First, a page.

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  • Writer's pictureNina Kolarzik

What Happened to Them? Part 3: Edward Snowden

Read What Happened to Them? Part 1: Elnaz Rekabi and Part 2: Peng Shuai.

Occasionally, someone pops up in the news. Their name is mentioned, their story told, and they are linked to important political events or societal developments. And as suddenly as they appear in the spotlight of media attention, they disappear again. Observing this phenomenon I began to wonder: Why are these people and their lives of any interest? And what happened to them after they vanished from our screens? It is not just gossip. Their stories and how they are narrated—in the media as well as on the political and social stage—can reveal certain things about the systems we live in. More than that, individual stories are more emotional, hence more attention-grabbing, than general transmissions of information, and this attention can serve as a shield to protect politically persecuted individuals. Yet, the duration and nature of their telling reflect the attention span of society, and the people whose stories are told may be quickly forgotten, their protection or the attention to an important issue in their lives are linked to fading with our memory. 

In this series of articles, I bring to the spotlight four people who have been and disappeared from the news at some point, and who have caught my interest. 

One of the most famous whistleblowers worldwide, Edward Snowden, has also made fewer public appearances in recent years, however, for other reasons and in an entirely different situation.

In 2013, Snowden revealed the large-scale surveillance of the US intelligence service NSA of the US population as well as political actors globally by sharing with journalists of the Guardian and the Washington Post a vast amount of secret documents from surveillance programs. Since then, he is facing jail if he should return to the US on grounds of violating the Espionage Act. He attempted to flee from Hong Kong to Ecuador, but stranded in Russia: What he thought would be a one-day layover seems to have become a lifetime layover in Moscow. In his autobiography, he wrote that “Exile is an endless layover.”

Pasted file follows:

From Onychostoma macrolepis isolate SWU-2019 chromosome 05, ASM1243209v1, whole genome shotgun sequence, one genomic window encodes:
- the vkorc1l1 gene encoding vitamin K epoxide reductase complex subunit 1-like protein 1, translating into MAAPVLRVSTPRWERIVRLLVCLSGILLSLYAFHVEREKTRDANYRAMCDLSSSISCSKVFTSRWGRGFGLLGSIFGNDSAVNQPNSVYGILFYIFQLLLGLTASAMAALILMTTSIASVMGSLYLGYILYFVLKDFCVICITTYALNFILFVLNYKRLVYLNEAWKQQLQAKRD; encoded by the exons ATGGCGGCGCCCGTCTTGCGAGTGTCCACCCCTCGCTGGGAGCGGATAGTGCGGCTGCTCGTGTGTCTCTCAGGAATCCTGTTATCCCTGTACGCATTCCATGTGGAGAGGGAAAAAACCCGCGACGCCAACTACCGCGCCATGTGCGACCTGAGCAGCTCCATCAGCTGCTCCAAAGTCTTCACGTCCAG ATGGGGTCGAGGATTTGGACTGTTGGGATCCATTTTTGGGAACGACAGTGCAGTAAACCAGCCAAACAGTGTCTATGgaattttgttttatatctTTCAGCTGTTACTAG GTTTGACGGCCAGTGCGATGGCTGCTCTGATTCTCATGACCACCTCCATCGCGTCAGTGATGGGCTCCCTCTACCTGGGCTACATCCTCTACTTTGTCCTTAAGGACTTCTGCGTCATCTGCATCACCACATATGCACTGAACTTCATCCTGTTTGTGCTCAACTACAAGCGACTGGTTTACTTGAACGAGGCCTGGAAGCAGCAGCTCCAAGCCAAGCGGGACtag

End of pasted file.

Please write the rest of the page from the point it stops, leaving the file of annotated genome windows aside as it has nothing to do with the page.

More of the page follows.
Snowden initially continued to be very engaged in the discussion on surveillance, attending conferences online and giving speeches and interviews from a distance. However, within the past three years, he kept a lower profile which he partly explained with the concerns for the safety of his family: his wife Lindsay Mills and their two sons.

Snowden has been heavily criticized for staying in Russia, especially since the Russian attack on Ukraine. However, he said that: “It is not my choice to be in Russia. I'm constantly criticizing the Russian government's policy, the Russian government's human rights record—even the Russian president by name.” The US canceled his passport and he is threatened with extradition which limits his freedom of movement. The charges of treason against him in the US still stand, and it is unlikely that they will be dropped in the near future. Meanwhile, Snowden received Russian citizenship in 2022.

Nevertheless, Snowden claims to have “no regrets.” While the technological developments and capabilities of surveillance technology continue to pose a risk to people's privacy and make those of 2013 look like children’s toys, he also highlights positive changes. One of these positive developments is the nowadays common use of end-to-end encryption. The debate on surveillance, privacy and abuse of power, which Snowden triggered in 2013, has provoked changes in laws and society. The collection of data by institutions and companies has become questioned and checked upon, instead of being uncritically accepted.

When individuals appear on the news and their stories are told in the media, it is at times easy to forget that they are more than symbols. Instead of being brief sensations that fade within a moment as our attention is diverted to the next headline, continued reporting on their stories reminds us that they are real, living people: Their stories do not end when media attention shifts but continue beyond that.

Written by Nina Kolarzik.

Photo by Mike Herbst.


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